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Look Out Camille, Here Come the Adventists

It’s been two years since Measure B passed to fund an array of mental health facilities and services in Mendocino County.

But until Supervisor Ted Williams came on the scene, the County had never actually looked at how the whole thing would work or what kinds of new services the Measure B funding would cover.

Last Tuesday Williams put an item on the Board’s agenda suggesting that Mendo “Perform an Operational Feasibility [study] of Proposed Measure B Funded Facilities.”

When Williams placed this seemingly innocuous suggestion on last Tuesday’s agenda, Official Mendo privately balked because doing such an obvious thing as a feasibility study for Measure B funding and services might upset a number of apple carts plodding ineffectively towards nebulous ends.

Among them are the recently semi-approved $3.3 million contract with the toney Sacramento-based architectural firm, not to mention Camille Schrader’s $20 million mental health contract and the County’s plans to increase her company’s grip on local mental health programs, whatever they are and whoever they serve.

Measure B has been moving frustratingly slowly for over two years now because, as CEO Carmel Angelo noted on Tuesday, the County’s discussion of anything related to Measure B has become “circular” with each involved entity — The Board, the Oversight Committee, the County CEO and her staff, the Behavioral Health Board, etc. — each waiting for the other to take the initiative.

And now another large local entity has entered the Measure B picture: Adventist Health.

Supervisor Williams introduced his suggestion about the “operational feasibility” study without pointing out the embarrassing fact that such a suggestion should have been raised two years ago.

Nevertheless, by the end of the discussion on Tuesday the entire Board and staff — including Measure B’s lead advocate, Sheriff Tom Allman — all agreed with Williams that it would be nice to know if Mendo could afford to operate the facilities they apparently plan to build with Measure B funds.

But, as always seems to happen, just before the unanimous vote to do the study, the Board and the CEO again raised the need to first get an opinion on the subject from the Measure B committee.

The Board has already asked the Measure B committee to approve the huge — and now mostly unnecessary, not to say premature — $3.3 million feasibility study and architectural project a few weeks ago. On Tuesday they complicated that question further by throwing in the Adventists’ informal offer to operate a Psychiatric Health Facility in Ukiah and Fort Bragg out of their existing hospital facilities.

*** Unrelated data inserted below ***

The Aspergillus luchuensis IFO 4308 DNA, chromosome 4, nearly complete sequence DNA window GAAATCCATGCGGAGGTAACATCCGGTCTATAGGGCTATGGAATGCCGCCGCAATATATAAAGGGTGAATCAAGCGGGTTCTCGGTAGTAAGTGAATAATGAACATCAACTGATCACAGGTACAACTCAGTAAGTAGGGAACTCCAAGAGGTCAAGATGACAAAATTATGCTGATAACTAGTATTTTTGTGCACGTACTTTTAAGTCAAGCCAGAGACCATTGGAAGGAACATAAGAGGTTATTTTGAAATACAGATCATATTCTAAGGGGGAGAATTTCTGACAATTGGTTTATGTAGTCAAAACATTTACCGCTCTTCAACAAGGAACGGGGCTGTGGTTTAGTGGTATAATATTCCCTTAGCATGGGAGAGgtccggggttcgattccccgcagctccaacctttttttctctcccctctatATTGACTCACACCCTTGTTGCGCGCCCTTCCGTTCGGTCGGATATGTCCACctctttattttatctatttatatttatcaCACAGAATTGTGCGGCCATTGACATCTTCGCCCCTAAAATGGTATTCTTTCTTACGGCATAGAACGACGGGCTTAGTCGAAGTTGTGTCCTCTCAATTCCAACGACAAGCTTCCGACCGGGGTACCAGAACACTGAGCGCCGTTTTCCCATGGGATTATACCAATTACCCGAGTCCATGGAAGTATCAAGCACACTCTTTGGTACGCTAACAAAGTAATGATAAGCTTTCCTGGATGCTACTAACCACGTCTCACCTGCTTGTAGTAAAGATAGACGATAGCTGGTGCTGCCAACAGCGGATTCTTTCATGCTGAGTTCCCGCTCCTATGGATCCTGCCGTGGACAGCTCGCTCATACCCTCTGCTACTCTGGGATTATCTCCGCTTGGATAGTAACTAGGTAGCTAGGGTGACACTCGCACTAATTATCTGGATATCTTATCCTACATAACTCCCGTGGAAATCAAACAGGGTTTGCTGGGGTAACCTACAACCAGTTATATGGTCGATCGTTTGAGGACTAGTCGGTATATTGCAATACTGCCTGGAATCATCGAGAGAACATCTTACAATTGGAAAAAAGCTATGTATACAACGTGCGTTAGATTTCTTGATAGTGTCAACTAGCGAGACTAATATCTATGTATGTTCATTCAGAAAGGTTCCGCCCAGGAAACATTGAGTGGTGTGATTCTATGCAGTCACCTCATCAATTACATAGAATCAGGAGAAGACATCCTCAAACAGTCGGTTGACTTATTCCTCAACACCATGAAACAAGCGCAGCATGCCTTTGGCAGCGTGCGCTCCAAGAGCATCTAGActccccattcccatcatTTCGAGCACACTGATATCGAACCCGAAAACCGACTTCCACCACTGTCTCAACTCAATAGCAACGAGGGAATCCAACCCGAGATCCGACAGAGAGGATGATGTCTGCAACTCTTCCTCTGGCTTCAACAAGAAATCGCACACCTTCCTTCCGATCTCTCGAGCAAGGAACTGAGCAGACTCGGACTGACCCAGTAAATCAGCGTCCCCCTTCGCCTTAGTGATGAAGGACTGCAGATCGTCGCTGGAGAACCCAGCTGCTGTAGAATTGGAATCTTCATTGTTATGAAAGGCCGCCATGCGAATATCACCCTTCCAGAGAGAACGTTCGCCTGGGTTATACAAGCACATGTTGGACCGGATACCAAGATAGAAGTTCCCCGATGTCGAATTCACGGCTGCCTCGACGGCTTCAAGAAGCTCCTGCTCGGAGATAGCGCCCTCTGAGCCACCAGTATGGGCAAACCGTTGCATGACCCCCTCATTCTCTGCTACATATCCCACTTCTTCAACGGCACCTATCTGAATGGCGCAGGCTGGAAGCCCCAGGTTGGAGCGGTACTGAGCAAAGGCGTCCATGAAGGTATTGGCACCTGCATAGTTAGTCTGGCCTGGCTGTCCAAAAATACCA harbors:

If history is any guide, the Measure B oversight committee — which meets this Wednesday, December 18 — will be overwhelmed by such grand policy and budget assignments and will be unable to do anything, including rubberstamping the $3.3 million architectural contract.

On Tuesday, the Board made it worse by admitting that the $3.3 million contract would be mostly unnecessary if they turn over a large chunk of the Measure B funding to the Adventists. 

And there’s yet another new piece of the puzzle: The County has just hired a Measure B Project Manager: Ms. Isabel Gonzalez. The County has not issued a press release on this important new hire and we can’t find anything about her background or qualifications on the internet. But CEO Angelo said that it will be several months before the new hire is up to speed on the Measure B project.

On its face, the Adventists’ apparent proposal —so far only in the form of a letter to Supervisor Williams from the Adventist’s Mendo honcho Jason Wells — is a no brainer. They already have space in their old emergency room in Ukiah and probably would love to take the County’s money for some kind of service in existing facilities in Willits and/or at Coast Hospital in Fort Bragg when they take over operations there next year.

In addition, the Adventists already have the ancillary hospital services and staff to accompany their existing emergency rooms where many mental health patients are first seen after being brought in by law enforcement.

And the Adventists could probably be ready to start providing services much sooner than any of the other options under consideration for Measure B funds.

Ms. Angelo’s “circular” Measure B process, although still intact, now seems to have been seriously twisted — into a Mobius strip? — by Supervisor Williams’ belated but long overdue feasibility study. However, instead of delaying things further, this twist may well end up providing mental health services in more places and much sooner than the old Measure B circle has been dithering about for the past two years.

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